The un-audited financial results of the three largest listed Lebanese banks (BLOM, Audi, and Byblos) for 2016 show that they have maintained their sustainable profitability, despite the continuing difficult operating conditions arising from the political and economic turmoil in Lebanon and in neighboring countries. Aggregate net profit increased to $252.17 million in the first quarter of 2016, growing by 12.59% over the same period in 2015. This increase in net profit was largely obtained as a result of the increase in profits of the banks’ units outside Lebanon.
On an individual basis, Bank Audi reported the highest net profit of $110.18 million, growing by 10.15% from the first three months of 2015. BLOM Bank came second, growing its net profit by 18.71% to reach $108.23 million; while Byblos Bank’s net profit ranked third, growing by 3.05% to $33.76 million.
The profit performance of the three banks can also be seen from looking at profitability ratios, namely the rate of return on average common equity (ROAcE) and on average assets (ROAA), which measure the productivity to generate earnings from equity and assets. BLOM Bank recorded the highest ROAcE at 15.43% and the highest ROAA at 1.48%. The two other banks followed, with Bank Audi’s ROAcE at 14.34% and ROAA at 1.06%, and Byblos bank’s ROAcE at 7.57% and ROAA at 0.68%. BLOM bank’s high profitability ratios can be attributed to its superior managerial and operational efficiency. This is demonstrated by BLOM bank’s cost-to-income ratio of 36.69%, the lowest of all three, followed by 53.37% for Bank Audi and 62.34% for Byblos Bank.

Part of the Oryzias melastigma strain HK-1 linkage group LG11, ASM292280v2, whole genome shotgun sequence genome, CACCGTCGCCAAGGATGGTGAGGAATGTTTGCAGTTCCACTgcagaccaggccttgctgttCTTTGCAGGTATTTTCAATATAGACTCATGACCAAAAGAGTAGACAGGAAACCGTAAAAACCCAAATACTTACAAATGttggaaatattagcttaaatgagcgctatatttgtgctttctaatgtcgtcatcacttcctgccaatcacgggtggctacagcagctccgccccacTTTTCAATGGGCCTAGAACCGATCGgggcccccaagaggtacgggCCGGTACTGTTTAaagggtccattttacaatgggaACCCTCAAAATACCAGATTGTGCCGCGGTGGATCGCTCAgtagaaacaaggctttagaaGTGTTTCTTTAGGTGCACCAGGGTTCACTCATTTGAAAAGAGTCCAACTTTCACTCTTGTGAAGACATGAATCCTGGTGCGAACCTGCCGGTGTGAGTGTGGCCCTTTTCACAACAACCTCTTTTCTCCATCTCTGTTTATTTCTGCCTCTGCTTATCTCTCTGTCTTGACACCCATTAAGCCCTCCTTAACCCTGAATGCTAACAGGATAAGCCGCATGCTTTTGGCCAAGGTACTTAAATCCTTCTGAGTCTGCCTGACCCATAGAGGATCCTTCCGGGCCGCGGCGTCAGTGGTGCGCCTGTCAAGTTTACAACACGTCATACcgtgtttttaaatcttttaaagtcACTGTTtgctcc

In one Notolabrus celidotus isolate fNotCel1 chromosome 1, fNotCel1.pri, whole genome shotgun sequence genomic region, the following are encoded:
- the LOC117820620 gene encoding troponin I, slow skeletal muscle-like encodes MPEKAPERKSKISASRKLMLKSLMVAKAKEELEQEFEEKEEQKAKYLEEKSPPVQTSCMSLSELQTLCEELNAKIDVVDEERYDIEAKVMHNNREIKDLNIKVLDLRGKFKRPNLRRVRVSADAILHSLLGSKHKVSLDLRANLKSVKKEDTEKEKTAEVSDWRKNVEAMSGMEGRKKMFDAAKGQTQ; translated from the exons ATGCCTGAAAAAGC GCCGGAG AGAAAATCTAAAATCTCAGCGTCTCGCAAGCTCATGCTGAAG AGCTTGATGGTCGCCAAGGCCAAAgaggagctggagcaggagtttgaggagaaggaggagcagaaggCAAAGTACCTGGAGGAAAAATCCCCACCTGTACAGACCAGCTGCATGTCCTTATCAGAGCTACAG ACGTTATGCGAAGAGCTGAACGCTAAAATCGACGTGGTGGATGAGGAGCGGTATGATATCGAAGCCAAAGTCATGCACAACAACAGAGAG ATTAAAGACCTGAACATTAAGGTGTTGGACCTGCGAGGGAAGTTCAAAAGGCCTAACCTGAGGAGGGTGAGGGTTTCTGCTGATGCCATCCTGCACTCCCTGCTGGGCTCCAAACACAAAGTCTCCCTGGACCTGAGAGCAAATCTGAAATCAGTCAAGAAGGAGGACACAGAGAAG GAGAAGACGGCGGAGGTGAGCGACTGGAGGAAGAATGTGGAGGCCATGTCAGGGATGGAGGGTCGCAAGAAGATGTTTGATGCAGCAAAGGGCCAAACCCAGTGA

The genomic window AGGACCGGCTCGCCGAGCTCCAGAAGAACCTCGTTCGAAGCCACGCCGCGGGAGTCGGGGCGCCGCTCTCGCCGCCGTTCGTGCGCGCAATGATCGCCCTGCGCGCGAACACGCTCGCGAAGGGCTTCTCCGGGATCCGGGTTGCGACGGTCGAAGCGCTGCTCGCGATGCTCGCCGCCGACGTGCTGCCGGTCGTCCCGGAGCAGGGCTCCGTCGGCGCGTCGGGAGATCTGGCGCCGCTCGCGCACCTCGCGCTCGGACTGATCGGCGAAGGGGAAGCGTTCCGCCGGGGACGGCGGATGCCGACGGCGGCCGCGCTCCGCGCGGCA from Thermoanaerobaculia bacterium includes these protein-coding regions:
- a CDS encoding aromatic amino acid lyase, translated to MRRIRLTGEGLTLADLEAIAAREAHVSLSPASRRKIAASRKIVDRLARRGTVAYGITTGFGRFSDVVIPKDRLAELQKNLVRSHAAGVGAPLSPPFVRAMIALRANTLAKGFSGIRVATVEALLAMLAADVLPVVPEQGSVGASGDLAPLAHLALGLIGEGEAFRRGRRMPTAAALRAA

Growth was not limited to profit only, since it was also registered in key balance sheet items. BLOM reported $29.3 billion in assets, growing by 4.31% from end of March 2015, while its loan portfolio grew by 5.27% to $7.28 billion and its shareholder’s equity went up by 7.72% to $2.79 billion. Assets at Byblos reached $20.05 billion, growing at 5.73%, while its loan portfolio increased by 4.15% to $4.88 billion, and its shareholder’s equity rose to $1.74 billion at a rate of 2.07%. As for Audi, its assets fell by 1.05% to $41.02 billion, with its loan portfolio increasing by 10.08% to $18.1 billion, while its shareholder’s equity fell by 0.59% to $3.36 billion.
As important, the three banks’ performance also involved strong banking fundamentals. In this respect, for all three banks, net non-performing loans ratios did not exceed 1.5% (Audi, 0.9%; Byblos, 1.2%; BLOM, 1.5%), capital adequacy ratios did not go below 13.7% (BLOM, 18%; Byblos, 17.3%; Audi, 13.7%), and primary liquidity ratios did not fall below 44.4% as well (BLOM, 66%; Byblos, 52%; Audi, 44.4%).
Once again, these results show the top three listed Lebanese banks’ ability to maintain good profitability and financial strength by pursuing conservative and cautious policies, given the exceptional circumstances still facing them. As a result, they reconfirm the Lebanese banking sector’s position as the leading financial pillar in the country and the backbone of the economy.
 The cost-to-income ratio excludes depreciation.